CARPAL TUNNEL SYNDROME
There are certain conditions that can make one more vulnerable to orthopedic issues. Pregnancy comes with a plethora of changes to the body, many of which can place stress on the body and increase the risk of certain orthopedic conditions. The growing uterus and baby tax the axial and pelvic structures due to a significant change in center of gravity. This change can often result in low back pain. There is also a shift in fluid retention with pregnancy that increases the risk of conditions like carpal tunnel syndrome. Other less common orthopedic issues in pregnancy include transient hip osteoporosis and pubic symphysis rupture.
Low back pain is one of the most common orthopedic complaints in pregnancy. Research has shown that over half the pregnant population has reported low back pain. This pain can impact a pregnant person’s mood and ability to perform daily activities. There are many causes of this back pain, including muscle fatigue and dysfunction of the sacroiliac joint. During pregnancy the body releases a hormone to allow the ligaments to become laxer and joints to become looser. The SI joint is a generally immobile joint so this increase in mobility during pregnancy can cause pain/discomfort. But how can we limit this back pain during pregnancy?!
o Manage weight gain to a healthy/appropriate amount -- Added weight can increase the stress on the pelvic/axial system
o Stay active! -- Gentle strengthening exercises for your core and back can help mitigate back/pelvic pain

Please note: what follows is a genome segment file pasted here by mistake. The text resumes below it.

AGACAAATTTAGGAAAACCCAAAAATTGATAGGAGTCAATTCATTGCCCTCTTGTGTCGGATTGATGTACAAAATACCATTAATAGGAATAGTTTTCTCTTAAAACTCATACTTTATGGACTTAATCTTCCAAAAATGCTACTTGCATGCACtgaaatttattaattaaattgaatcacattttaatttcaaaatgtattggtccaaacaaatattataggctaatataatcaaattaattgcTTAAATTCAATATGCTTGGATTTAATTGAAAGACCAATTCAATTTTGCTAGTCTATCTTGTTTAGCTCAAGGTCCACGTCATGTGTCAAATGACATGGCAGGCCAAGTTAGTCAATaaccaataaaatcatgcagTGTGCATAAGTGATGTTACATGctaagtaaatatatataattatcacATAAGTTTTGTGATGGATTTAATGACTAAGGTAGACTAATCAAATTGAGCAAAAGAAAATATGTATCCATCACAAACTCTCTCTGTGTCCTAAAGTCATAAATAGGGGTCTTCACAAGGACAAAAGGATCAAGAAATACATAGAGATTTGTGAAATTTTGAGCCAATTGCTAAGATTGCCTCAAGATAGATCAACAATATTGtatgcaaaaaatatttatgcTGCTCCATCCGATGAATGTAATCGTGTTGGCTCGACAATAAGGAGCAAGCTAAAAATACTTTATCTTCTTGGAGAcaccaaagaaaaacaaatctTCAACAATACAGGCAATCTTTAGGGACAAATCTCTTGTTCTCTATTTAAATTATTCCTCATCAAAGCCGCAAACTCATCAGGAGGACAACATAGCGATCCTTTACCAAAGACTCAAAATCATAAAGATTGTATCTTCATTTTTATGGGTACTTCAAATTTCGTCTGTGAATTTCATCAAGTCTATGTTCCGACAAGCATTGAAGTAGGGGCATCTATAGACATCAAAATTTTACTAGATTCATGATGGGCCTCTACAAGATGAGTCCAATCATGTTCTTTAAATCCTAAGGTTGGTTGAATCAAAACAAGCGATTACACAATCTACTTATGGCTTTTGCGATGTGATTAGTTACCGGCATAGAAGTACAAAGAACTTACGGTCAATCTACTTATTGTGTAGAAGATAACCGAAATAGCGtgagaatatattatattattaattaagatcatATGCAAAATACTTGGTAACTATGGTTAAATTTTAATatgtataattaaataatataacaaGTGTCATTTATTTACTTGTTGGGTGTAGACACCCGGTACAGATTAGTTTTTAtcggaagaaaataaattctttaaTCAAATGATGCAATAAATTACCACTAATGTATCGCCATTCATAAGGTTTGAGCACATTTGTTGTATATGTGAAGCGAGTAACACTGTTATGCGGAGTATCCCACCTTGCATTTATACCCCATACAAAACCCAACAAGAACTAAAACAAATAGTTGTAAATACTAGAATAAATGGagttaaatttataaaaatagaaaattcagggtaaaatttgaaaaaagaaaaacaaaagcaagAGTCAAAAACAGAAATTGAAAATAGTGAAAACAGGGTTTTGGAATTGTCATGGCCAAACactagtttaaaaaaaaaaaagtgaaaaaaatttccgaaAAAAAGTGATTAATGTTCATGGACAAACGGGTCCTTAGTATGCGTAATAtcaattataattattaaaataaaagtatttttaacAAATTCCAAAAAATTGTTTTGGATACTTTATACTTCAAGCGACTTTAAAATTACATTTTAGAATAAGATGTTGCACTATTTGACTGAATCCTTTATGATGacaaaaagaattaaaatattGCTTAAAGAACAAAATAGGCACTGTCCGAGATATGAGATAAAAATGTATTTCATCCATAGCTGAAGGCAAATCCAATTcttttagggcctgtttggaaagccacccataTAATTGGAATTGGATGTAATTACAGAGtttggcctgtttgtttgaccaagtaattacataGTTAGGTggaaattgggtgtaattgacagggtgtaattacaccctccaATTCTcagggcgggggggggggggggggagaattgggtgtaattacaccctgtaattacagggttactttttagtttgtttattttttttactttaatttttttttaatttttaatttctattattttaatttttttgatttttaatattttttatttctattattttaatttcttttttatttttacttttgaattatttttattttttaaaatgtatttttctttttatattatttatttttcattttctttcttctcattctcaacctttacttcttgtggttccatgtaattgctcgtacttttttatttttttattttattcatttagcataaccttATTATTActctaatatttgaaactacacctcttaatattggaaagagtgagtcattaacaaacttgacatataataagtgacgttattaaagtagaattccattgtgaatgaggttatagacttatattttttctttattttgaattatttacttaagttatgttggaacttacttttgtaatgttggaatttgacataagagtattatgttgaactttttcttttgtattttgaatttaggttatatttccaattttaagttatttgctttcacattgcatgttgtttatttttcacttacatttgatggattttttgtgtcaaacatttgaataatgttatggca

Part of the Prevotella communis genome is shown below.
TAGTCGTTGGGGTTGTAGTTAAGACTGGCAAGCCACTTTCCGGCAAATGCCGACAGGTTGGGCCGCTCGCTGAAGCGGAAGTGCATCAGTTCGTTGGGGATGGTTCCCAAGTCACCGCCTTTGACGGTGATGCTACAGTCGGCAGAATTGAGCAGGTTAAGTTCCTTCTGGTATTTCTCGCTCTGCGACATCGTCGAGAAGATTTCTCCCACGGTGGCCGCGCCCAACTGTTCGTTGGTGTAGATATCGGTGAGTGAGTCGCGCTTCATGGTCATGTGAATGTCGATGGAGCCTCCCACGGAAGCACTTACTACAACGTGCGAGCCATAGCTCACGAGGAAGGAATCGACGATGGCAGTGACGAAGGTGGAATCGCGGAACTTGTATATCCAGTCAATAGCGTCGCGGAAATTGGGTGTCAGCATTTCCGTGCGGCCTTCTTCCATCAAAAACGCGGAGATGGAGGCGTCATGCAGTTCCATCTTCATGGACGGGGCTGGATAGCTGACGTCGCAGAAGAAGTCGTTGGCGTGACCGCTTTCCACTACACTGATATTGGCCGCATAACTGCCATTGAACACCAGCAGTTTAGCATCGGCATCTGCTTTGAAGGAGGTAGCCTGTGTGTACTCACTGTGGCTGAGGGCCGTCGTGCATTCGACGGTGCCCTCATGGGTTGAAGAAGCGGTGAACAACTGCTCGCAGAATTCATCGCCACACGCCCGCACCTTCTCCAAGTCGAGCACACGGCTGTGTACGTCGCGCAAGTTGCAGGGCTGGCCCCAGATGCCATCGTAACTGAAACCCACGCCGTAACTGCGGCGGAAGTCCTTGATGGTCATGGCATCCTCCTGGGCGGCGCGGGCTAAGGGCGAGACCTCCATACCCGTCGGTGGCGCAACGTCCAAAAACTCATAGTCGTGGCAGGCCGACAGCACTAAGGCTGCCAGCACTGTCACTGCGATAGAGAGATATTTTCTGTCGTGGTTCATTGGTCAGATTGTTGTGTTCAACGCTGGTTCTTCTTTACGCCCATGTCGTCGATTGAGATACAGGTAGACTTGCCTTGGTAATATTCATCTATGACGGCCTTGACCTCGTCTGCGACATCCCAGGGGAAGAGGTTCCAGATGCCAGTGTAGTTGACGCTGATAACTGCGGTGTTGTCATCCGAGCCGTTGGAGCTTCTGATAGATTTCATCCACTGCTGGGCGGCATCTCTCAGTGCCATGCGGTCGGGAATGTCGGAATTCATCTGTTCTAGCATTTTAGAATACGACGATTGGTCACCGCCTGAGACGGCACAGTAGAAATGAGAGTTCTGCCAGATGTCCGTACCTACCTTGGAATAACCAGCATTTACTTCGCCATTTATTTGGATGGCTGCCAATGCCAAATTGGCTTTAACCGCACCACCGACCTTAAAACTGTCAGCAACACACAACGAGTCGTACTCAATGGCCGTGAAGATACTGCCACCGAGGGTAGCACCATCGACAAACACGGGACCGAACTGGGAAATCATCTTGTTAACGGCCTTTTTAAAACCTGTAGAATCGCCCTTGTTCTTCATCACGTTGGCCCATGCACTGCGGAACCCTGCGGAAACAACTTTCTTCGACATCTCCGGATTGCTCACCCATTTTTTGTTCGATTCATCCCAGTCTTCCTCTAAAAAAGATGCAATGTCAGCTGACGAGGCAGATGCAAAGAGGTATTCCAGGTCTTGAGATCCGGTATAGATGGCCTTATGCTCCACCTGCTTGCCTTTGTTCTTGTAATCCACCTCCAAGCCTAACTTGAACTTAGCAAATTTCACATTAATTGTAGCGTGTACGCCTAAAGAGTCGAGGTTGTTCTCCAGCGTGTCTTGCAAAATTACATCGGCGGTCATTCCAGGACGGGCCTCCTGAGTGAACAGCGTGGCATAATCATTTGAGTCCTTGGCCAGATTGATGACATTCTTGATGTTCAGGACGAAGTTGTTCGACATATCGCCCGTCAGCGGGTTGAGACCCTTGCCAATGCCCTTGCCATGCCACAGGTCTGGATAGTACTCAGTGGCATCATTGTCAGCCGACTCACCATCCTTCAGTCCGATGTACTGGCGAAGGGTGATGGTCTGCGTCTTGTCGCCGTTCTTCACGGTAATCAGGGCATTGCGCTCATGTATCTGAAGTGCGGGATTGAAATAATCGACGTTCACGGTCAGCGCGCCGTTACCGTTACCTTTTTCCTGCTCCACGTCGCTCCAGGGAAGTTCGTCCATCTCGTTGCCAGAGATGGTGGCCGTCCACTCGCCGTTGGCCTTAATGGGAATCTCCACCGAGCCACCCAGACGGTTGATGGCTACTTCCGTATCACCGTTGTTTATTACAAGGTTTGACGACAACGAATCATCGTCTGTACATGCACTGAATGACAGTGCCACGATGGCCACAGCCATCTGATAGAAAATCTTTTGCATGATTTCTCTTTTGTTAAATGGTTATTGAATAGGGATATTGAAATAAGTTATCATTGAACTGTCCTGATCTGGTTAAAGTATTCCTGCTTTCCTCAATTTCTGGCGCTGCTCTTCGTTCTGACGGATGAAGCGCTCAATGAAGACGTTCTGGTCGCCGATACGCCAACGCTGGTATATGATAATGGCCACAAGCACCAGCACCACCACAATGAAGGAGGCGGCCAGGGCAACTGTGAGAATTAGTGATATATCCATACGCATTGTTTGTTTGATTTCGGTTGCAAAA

o Physical Therapy -- A physical therapist can help with pregnancy safe stretching and strengthening exercises
o Heat/Cold therapy
o Sleep on your side
Carpal tunnel syndrome is characterized by swelling in the carpal tunnel that can lead to compression of the median nerve. This often results in pain, numbness, and tingling in the hand, particularly in the thumb, index, and middle fingers. The ring finger can also be affected. During pregnancy the risk of swelling/compression of the median nerve is increased due to fluid buildup in the body. Symptoms are generally worse at night or with keeping your hands in certain positions for too long. There are some simple noninvasive ways to help relieve the symptoms! And the good news is that symptoms often completely resolve after giving birth!
o Wear wrist splints at night or with increased activity -- Splints keep the wrist in a neutral position, taking pressure off the nerve
o Avoid repetitive wrist/hand movements and heavy lifting
o Occupational/Physical Therapy
o Cortisone injections -- These help to decrease swelling and inflammation, causing less nerve irritation
If symptoms are ever severe, be sure to contact your healthcare provider right away! While these symptoms are common, not everyone develops them. Wishing all expectant parents, a happy, healthy, and pain-free pregnancy!
Gharaibeh, A, et al. Prevalence of Low Back Pain in Pregnant Women and the Associated Risk Factors. Medwin Publishers- Journal of Orthopedics & Bone Disorders, 9 May 2018.